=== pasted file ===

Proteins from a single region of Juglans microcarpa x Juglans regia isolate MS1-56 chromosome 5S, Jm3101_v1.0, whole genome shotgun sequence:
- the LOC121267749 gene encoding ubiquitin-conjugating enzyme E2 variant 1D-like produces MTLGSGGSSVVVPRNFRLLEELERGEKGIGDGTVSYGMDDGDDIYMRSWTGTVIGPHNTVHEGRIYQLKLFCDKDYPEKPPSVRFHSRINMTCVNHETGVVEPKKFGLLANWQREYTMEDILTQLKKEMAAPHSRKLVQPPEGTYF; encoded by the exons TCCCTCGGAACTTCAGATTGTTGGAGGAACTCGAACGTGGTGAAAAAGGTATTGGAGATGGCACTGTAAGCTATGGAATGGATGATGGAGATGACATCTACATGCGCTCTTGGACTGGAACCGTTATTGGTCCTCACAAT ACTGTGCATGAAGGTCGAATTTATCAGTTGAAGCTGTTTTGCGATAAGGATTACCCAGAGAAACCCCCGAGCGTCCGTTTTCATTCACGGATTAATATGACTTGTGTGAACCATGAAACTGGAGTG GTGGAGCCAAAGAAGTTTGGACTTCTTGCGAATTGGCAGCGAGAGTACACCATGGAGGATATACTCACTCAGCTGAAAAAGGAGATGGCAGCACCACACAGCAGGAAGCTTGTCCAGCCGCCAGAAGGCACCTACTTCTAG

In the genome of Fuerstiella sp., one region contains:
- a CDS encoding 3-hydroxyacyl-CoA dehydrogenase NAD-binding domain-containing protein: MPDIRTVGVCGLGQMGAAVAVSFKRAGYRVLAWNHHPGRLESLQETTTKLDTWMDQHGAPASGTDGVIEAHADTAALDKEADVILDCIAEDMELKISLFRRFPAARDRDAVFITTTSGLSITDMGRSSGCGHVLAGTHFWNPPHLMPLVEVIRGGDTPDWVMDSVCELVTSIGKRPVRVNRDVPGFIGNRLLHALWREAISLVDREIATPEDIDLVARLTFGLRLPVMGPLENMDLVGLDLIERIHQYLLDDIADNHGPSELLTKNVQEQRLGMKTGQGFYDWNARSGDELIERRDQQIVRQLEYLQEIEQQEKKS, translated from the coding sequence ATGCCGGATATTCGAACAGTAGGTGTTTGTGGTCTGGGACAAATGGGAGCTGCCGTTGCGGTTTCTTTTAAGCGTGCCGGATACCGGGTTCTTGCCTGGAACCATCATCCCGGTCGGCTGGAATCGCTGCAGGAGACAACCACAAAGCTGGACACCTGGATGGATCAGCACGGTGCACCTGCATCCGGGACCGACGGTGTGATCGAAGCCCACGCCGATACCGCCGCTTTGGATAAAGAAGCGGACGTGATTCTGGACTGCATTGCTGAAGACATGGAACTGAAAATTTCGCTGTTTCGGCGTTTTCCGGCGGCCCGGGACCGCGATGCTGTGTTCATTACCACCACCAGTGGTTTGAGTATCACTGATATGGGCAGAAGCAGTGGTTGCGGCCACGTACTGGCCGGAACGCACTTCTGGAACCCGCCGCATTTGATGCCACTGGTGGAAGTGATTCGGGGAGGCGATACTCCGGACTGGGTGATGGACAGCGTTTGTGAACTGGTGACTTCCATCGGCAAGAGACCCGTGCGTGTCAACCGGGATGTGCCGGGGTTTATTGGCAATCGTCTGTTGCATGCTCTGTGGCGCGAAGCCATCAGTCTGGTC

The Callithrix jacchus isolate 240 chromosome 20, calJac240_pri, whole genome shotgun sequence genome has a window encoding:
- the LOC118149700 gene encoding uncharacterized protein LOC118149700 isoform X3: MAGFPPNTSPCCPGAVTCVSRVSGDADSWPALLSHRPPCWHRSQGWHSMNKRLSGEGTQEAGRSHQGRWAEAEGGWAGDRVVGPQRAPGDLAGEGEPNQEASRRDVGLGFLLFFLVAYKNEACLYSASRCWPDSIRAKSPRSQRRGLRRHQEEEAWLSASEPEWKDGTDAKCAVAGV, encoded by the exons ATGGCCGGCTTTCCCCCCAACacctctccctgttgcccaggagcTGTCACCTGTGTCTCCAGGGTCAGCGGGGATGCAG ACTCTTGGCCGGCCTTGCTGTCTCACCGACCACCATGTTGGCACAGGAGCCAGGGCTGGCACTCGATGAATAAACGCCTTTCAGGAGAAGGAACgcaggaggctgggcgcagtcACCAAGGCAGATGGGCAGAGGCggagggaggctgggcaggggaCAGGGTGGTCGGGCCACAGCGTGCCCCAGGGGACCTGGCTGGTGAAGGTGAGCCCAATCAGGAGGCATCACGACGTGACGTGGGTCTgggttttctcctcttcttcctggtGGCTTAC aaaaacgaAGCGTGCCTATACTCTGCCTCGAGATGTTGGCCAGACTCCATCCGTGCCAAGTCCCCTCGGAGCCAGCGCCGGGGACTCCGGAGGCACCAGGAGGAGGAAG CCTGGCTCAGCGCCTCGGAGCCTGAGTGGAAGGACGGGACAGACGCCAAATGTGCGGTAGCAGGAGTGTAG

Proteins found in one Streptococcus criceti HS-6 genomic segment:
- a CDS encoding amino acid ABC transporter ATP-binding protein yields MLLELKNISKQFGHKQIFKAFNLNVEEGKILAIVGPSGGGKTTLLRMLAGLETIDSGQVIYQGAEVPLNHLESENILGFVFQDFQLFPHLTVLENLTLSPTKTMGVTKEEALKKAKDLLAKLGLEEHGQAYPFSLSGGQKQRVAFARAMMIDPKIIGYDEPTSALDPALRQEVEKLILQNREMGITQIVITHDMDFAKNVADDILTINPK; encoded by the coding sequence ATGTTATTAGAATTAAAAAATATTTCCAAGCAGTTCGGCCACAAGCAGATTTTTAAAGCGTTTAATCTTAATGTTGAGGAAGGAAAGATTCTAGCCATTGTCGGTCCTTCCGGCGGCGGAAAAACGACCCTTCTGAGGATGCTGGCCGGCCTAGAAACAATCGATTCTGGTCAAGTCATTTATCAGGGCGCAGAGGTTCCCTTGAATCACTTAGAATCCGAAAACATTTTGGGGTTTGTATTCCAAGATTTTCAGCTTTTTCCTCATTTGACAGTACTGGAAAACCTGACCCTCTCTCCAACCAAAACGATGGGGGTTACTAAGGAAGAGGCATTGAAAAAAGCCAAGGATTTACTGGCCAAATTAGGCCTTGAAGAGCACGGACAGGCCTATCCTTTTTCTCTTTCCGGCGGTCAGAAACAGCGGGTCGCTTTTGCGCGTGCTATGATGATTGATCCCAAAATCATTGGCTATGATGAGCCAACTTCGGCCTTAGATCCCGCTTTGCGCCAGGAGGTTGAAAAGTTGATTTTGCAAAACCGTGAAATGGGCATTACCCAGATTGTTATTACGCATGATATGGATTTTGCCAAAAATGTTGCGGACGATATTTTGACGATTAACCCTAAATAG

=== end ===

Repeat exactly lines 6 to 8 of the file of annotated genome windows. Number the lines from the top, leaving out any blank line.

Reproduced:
- the LOC118149700 gene encoding uncharacterized protein LOC118149700 isoform X3: MAGFPPNTSPCCPGAVTCVSRVSGDADSWPALLSHRPPCWHRSQGWHSMNKRLSGEGTQEAGRSHQGRWAEAEGGWAGDRVVGPQRAPGDLAGEGEPNQEASRRDVGLGFLLFFLVAYKNEACLYSASRCWPDSIRAKSPRSQRRGLRRHQEEEAWLSASEPEWKDGTDAKCAVAGV, encoded by the exons ATGGCCGGCTTTCCCCCCAACacctctccctgttgcccaggagcTGTCACCTGTGTCTCCAGGGTCAGCGGGGATGCAG ACTCTTGGCCGGCCTTGCTGTCTCACCGACCACCATGTTGGCACAGGAGCCAGGGCTGGCACTCGATGAATAAACGCCTTTCAGGAGAAGGAACgcaggaggctgggcgcagtcACCAAGGCAGATGGGCAGAGGCggagggaggctgggcaggggaCAGGGTGGTCGGGCCACAGCGTGCCCCAGGGGACCTGGCTGGTGAAGGTGAGCCCAATCAGGAGGCATCACGACGTGACGTGGGTCTgggttttctcctcttcttcctggtGGCTTAC aaaaacgaAGCGTGCCTATACTCTGCCTCGAGATGTTGGCCAGACTCCATCCGTGCCAAGTCCCCTCGGAGCCAGCGCCGGGGACTCCGGAGGCACCAGGAGGAGGAAG CCTGGCTCAGCGCCTCGGAGCCTGAGTGGAAGGACGGGACAGACGCCAAATGTGCGGTAGCAGGAGTGTAG

Proteins found in one Streptococcus criceti HS-6 genomic segment:
- a CDS encoding amino acid ABC transporter ATP-binding protein yields MLLELKNISKQFGHKQIFKAFNLNVEEGKILAIVGPSGGGKTTLLRMLAGLETIDSGQVIYQGAEVPLNHLESENILGFVFQDFQLFPHLTVLENLTLSPTKTMGVTKEEALKKAKDLLAKLGLEEHGQAYPFSLSGGQKQRVAFARAMMIDPKIIGYDEPTSALDPALRQEVEKLILQNREMGITQIVITHDMDFAKNVADDILTINPK; encoded by the coding sequence ATGTTATTAGAATTAAAAAATATTTCCAAGCAGTTCGGCCACAAGCAGATTTTTAAAGCGTTTAATCTTAATGTTGAGGAAGGAAAGATTCTAGCCATTGTCGGTCCTTCCGGCGGCGGAAAAACGACCCTTCTGAGGATGCTGGCCGGCCTAGAAACAATCGATTCTGGTCAAGTCATTTATCAGGGCGCAGAGGTTCCCTTGAATCACTTAGAATCCGAAAACATTTTGGGGTTTGTATTCCAAGATTTTCAGCTTTTTCCTCATTTGACAGTACTGGAAAACCTGACCCTCTCTCCAACCAAAACGATGGGGGTTACTAAGGAAGAGGCATTGAAAAAAGCCAAGGATTTACTGGCCAAATTAGGCCTTGAAGAGCACGGACAGGCCTATCCTTTTTCTCTTTCCGGCGGTCAGAAACAGCGGGTCGCTTTTGCGCGTGCTATGATGATTGATCCCAAAATCATTGGCTATGATGAGCCAACTTCGGCCTTAGATCCCGCTTTGCGCCAGGAGGTTGAAAAGTTGATTTTGCAAAACCGTGAAATGGGCATTACCCAGATTGTTATTACGCATGATATGGATTTTGCCAAAAATGTTGCGGACGATATTTTGACGATTAACCCTAAATAG